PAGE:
Robert Kiyosaki once said, “The number one word in the world of money is cash flow”. However, many small business owners have trouble growing their business simply because they don’t focus enough on cash flow. To position your business for growth you need to be able to convert sales to cash quickly and build a cash cushion by increasing the time between inflows and outflows. Here are some tips to help you improve the cash flow of your business:
- Collect payments consistently and often: Collecting payments more often and in smaller chunks ensures that there is always cash coming in. You never want your cash inflows to be stagnant. If you are making sales, but your customers are paying late, you can be left with a negative cash flow situation.
- Send out reminders: Automatic reminders are a great way to encourage prompt payment. Also, each reminder increases the likelihood of your customer paying you. Try to keep them personal, and don’t be afraid to send multiple reminders – you need your money!
- Penalize late payments: Issuing penalties for late payments creates further incentive for customers to pay up in a timely fashion. This approach also provides you with a little extra cash for the trouble of waiting for their payment.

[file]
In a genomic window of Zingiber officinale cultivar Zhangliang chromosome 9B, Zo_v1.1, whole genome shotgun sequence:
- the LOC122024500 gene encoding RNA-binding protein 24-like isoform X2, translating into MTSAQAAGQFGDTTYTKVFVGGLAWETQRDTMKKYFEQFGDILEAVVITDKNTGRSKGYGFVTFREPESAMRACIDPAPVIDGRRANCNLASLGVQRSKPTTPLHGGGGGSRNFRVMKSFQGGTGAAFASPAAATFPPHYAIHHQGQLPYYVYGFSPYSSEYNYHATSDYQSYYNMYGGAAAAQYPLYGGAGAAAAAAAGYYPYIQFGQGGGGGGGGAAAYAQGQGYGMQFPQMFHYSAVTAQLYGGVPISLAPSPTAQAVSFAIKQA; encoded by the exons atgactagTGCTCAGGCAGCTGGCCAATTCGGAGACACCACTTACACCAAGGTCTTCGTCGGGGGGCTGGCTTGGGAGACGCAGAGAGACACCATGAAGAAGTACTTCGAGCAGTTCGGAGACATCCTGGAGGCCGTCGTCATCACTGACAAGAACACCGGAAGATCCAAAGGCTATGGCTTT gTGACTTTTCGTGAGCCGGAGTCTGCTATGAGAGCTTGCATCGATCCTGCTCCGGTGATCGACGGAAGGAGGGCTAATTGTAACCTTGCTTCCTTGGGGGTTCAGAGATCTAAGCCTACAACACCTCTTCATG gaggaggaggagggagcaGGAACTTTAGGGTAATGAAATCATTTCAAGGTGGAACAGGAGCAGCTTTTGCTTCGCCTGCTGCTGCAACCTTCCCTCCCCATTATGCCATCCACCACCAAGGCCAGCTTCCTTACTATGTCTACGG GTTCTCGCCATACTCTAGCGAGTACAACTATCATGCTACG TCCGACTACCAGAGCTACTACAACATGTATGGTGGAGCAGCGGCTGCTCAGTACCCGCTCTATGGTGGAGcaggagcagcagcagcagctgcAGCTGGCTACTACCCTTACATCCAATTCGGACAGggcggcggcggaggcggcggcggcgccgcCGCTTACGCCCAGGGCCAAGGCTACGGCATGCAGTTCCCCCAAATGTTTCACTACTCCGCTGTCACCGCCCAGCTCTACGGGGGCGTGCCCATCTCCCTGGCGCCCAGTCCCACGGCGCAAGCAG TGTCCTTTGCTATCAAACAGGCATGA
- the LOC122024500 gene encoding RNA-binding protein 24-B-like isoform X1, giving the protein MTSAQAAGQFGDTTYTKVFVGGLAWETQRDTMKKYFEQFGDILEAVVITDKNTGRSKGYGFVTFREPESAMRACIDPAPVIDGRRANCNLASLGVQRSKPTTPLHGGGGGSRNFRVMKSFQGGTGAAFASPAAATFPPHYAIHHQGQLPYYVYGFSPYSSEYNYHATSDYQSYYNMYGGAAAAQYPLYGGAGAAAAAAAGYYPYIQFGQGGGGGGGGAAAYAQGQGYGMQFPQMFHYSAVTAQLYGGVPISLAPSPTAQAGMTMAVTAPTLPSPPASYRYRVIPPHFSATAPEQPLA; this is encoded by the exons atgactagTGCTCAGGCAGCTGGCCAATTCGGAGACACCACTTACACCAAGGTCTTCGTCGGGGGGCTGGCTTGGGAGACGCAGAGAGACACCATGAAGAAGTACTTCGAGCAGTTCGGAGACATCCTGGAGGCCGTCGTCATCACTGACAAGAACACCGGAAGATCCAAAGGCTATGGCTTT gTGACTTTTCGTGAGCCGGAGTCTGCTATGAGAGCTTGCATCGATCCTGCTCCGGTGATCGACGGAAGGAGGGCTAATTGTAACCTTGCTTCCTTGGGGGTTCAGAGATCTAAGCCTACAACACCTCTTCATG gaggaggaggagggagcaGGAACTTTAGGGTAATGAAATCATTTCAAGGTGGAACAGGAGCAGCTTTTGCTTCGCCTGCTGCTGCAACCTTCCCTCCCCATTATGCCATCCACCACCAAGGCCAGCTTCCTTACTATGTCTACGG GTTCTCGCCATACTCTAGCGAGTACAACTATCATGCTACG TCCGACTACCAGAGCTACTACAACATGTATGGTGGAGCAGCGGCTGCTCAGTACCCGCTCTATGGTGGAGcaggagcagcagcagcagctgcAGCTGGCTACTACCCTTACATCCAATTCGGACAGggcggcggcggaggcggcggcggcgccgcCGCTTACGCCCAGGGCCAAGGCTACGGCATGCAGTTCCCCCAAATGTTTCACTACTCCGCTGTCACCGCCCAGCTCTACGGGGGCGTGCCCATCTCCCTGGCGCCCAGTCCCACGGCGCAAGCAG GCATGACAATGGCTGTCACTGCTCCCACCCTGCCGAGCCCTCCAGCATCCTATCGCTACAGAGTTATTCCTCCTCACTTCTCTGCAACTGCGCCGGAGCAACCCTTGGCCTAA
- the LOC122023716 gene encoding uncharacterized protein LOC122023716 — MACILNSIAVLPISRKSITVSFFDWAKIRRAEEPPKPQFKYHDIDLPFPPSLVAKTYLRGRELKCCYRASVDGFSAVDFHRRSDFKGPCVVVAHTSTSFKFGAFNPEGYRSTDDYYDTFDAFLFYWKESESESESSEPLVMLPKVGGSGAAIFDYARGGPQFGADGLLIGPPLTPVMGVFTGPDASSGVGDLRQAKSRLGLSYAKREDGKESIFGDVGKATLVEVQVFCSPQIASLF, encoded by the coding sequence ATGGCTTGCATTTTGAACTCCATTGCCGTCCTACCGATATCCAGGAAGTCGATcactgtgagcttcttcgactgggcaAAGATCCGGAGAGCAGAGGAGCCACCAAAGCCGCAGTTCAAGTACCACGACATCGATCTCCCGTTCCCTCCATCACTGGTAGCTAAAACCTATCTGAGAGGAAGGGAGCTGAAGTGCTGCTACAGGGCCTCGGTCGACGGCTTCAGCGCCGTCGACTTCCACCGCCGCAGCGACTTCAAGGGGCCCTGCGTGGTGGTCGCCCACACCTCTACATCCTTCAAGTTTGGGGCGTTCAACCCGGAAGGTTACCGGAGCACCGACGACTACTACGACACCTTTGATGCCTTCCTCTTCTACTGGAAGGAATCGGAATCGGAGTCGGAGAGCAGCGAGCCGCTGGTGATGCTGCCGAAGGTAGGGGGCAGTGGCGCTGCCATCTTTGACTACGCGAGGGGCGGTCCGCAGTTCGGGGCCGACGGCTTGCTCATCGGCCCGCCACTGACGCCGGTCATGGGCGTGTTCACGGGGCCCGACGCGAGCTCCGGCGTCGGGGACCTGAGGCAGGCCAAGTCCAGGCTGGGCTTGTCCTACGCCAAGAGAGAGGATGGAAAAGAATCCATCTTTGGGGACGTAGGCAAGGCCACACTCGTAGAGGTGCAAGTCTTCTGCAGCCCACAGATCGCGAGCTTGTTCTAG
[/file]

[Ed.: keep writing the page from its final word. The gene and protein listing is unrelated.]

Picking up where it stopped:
- Reward early payments: A great way to entice slow payers is to offer rewards or discounts if they pay early. This often leaves both parties happy since you will have your money and your customer will feel as if they got a deal.
- Pay your bills strategically: If you know you’ll be strapped for cash until next month, a good move may be to delay paying certain expenses until you have sufficient funds. Be strategic about which payments to push back though – some will have more flexible deadlines than others.
- Avoid penalties: Just as you may impose late fees on your customers, your suppliers may do the same to you. Pay in a timely manner to avoid these, and keep as much money as possible in your small business.
- Review fixed costs: Keep track of your small business’s fixed costs, such as rent and employee salaries. These will generally stay the same from month to month and understanding them is an important step toward being able to handle the expenses on a regular basis.
- Manage inventory: Inventory can be expensive, and if you have bills that need to be paid in order to keep your small business afloat then you have to be careful not to let too much cash get tied up in your inventory. Make sure to order only what you need so you are able to handle your other expenses.
Long Term Improvements
- Forecast cash flow: A cash flow analysis will help you identify areas of improvement and estimate the cash you’ll have on hand in the future so you can plan accordingly. To perform a successful analysis, you will need good financial records and should get help from a bookkeeper or accountant.
- Begin driving your costs down: Negotiating with suppliers to bring down the cost of inventory, equipment, or services is an important strategy that is often forgotten. With small incremental improvements, your savings will add up over time and help your cash flow.
Making improvements to your cash flow can take time, but with these simple steps you can start improving today! You’ll be glad you did. With strong cash flow you can have the financial position and peace of mind to take your business to the next level.
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